Harrington v. Saturn Corporation
MEMORANDUM OPINION AND ORDER denying 16 Motion for Reconsideration. Signed by Judge Paula Xinis on 9/25/2017 (c/m 9/25/17 cags, Deputy Clerk)
IN THE UNITED STATES DISTRICT COURT
FOR THE DISTRICT OF MARYLAND
SOLITA D. HARRINGTON,
Civil Action No. PX 17-656
MEMORANDUM OPINION AND ORDER
Pending before the Court in this bankruptcy appeal is a “Motion for Reconsideration”
filed by Appellant Solita D. Harrington who is proceeding pro se, ECF No. 16.
The focus of Harrington’s appeal centers on the Bankruptcy Court’s March 8, 2017 order
granting Appellee-Debtor Saturn Corporation’s (“Appellee-Debtor”) objection to a proof of
claim. See ECF No. 1-1. The designation of record for the appeal was docketed on April 7,
2017, providing Appellant with thirty days to file her brief. See ECF No. 3. After this Court
granted Appellant’s motion for extension of time, ECF No. 5, Appellant filed a motion on June
15, 2017 which she styled “Motion to Resolve the Case Without Filing a Brief,” in lieu of filing
the required brief, see ECF No. 6. The Court denied this Motion on July 12, 2017, and directed
Appellant to file her brief by August 2, 2017, or risk dismissal of the appeal. See ECF No. 9.
Appellant did not file a brief. Instead, Appellant filed a second Motion for Extension of Time on
August 1, 2017, requesting an additional six months to file her brief because Appellant was “still
experiencing medical problems” and required time to “recover from medical reasons.” See ECF
No. 10. Appellant also failed to file a statement of the issues she wished to raise on appeal. See
Fed. R. Bankr. P. 8009(a)(1). On August 23, 2017, this Court denied Appellant’s Motion for
Extension of Time, and directed the clerk’s office to close this case. ECF No. 13; ECF No. 14.
Thereafter, on September 1, 2017, Appellant filed the instant motion, which is best construed as
a Motion for Reconsideration under Fed. R. Civ. P. Rule 59(e), requesting that the Court amend
the previous order, reopen the appeal, and grant Appellant additional time to file her brief. ECF
For reconsideration motions filed under Fed. R. Civ. P. Rule 59(e), the United States
Court of Appeals for the Fourth Circuit recognizes three grounds for amending a previous
judgment: “(1) to accommodate an intervening change in controlling law; (2) to account for new
evidence not available at trial; or (3) to correct a clear error of law or prevent manifest injustice.”
Pac. Ins. Co. v. Am. Nat’l Fire Ins. Co., 148 F.3d 396, 403 (4th Cir. 1998) (citation omitted).
Generally, “reconsideration of a judgment after its entry is an extraordinary remedy which
should be used sparingly,” id. (citation and internal quotation marks omitted), and “may not be
used to relitigate old matters, or to raise arguments or present evidence that could have been
raised prior to entry of judgment,” id. (quoting 11 Wright, Miller & Kane, Federal Practice
and Procedure § 2810.1, at 127–28 (2d ed. 1995) (emphasis added). While “[p]ro se litigants are
entitled to some deference from courts,” such deference is not unlimited. Ballard v. Carlson,
882 F.2d 93, 96 (4th Cir. 1989) (citation omitted).
Rule 59(e) cannot provide relief for Appellant’s failure to provide corroborative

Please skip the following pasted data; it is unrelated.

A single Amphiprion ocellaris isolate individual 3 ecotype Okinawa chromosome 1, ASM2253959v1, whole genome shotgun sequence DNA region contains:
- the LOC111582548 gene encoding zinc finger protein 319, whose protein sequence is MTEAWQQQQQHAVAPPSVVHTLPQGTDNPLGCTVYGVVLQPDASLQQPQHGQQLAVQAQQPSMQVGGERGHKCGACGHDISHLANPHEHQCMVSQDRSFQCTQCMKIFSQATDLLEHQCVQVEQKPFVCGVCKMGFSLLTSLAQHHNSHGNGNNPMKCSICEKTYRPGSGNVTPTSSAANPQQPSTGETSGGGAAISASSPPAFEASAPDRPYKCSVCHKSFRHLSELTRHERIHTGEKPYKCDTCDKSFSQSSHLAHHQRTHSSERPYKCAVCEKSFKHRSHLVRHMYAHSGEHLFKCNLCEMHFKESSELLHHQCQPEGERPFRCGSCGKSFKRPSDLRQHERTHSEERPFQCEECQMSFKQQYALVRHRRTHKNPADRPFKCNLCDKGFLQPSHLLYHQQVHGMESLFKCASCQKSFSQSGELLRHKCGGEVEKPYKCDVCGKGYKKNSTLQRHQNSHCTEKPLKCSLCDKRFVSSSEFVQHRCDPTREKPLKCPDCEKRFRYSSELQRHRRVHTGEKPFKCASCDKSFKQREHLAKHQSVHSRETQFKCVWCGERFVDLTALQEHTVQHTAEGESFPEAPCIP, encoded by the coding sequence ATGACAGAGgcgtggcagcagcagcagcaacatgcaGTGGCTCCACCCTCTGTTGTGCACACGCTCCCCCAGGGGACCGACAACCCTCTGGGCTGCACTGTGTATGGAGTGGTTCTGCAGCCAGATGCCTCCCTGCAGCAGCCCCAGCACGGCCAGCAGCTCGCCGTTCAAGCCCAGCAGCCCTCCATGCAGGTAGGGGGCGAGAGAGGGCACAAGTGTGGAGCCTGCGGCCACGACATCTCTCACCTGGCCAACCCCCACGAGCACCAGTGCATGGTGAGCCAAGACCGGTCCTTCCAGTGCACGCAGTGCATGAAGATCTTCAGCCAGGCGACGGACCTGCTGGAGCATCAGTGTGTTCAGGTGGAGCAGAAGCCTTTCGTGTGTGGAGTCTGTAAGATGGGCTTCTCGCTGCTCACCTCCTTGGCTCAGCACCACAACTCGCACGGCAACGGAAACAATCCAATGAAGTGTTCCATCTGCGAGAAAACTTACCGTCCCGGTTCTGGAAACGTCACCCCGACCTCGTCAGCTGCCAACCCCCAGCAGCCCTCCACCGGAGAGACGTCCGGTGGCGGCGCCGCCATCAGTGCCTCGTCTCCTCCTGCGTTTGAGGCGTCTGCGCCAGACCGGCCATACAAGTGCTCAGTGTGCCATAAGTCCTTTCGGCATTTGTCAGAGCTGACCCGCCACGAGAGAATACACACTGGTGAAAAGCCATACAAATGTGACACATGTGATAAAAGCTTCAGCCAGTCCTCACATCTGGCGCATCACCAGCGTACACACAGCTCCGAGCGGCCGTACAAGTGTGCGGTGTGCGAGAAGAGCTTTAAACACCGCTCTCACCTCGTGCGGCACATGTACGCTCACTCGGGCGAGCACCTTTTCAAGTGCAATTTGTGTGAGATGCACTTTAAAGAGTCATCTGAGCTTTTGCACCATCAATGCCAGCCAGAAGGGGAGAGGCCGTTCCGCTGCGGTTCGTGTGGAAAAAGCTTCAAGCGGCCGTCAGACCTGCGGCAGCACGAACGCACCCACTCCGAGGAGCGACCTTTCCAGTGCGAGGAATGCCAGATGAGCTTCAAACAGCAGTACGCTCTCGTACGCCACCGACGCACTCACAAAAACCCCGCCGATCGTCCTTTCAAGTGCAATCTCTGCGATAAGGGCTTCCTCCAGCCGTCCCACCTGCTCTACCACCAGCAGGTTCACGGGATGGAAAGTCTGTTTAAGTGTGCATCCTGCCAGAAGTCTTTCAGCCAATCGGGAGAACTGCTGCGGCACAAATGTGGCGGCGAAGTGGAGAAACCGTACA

information, such as medical records, until September 1, 2017, ECF No. 17, after this Court had
already dismissed her case, ECF No. 14. The law anticipates and unequivocally rejects the use
of a Rule 59(e) Motion to marshal previously available evidence. See, e.g., Ingle ex rel Estate of
Ingle v. Yelton, 439 F.3d 191, 198 (4th Cir. 2006); Small v. Hunt, 98 F.3d 789, 798 (4th Cir.
1996). In her September 1, 2017, submission, Appellant provides documents that are best
described as medical records dated December 2016 through August 16, 2017, ECF No. 17,
clearly demonstrating that the information was available prior to the Court’s August 23, 2017
Order. ECF No. 14. Moreover, the Court twice previously had granted Appellant extensions to
file her brief, ECF No. 5 and ECF No. 9, during which time she could have, and did not, alert the
court to her specific medical condition(s). See ECF No. 13.
Lastly, even assuming the records Appellant now offers are authentic and somehow were
not previously available, Appellant still has not justified further delay in an already long-delayed
appeal. While the Court is mindful of the difficulties in appearing pro se, and sympathizes with
this Appellant’s particular situation, Appellant’s medical condition cannot excuse her previous
dilatory approach to her case. See, e.g., Tekmen v. John E. Harms, Jr. & Assocs., Inc., No. RDB11-1385, 2011 WL 5061874, at *5 (D. Md. Oct. 25, 2011) (describing Appellants’ “delaying and
extending” litigation and pattern of “consistently disregarded procedural rules without providing
reasonable excuse or explanation for their neglect.”). Nor does her condition support the
extraordinary remedy of amending the Court’s previous order and reopening this matter to grant
the requested relief. Accord 11 Wright, Miller & Kane, Federal Practice and Procedure
§ 2810.1, at 127–28 (2d ed. 1995).
It is therefore, this 25th day of September, 2017, by the United States District Court for
the District of Maryland, ORDERED that:
1. Plaintiff’s motion for reconsideration BE, and the same hereby IS, DENIED.
2. The clerk shall transmit copies of this Memorandum Opinion and Order to the Appellant
and counsel for the Appellee and CLOSE this case.
United States District Judge
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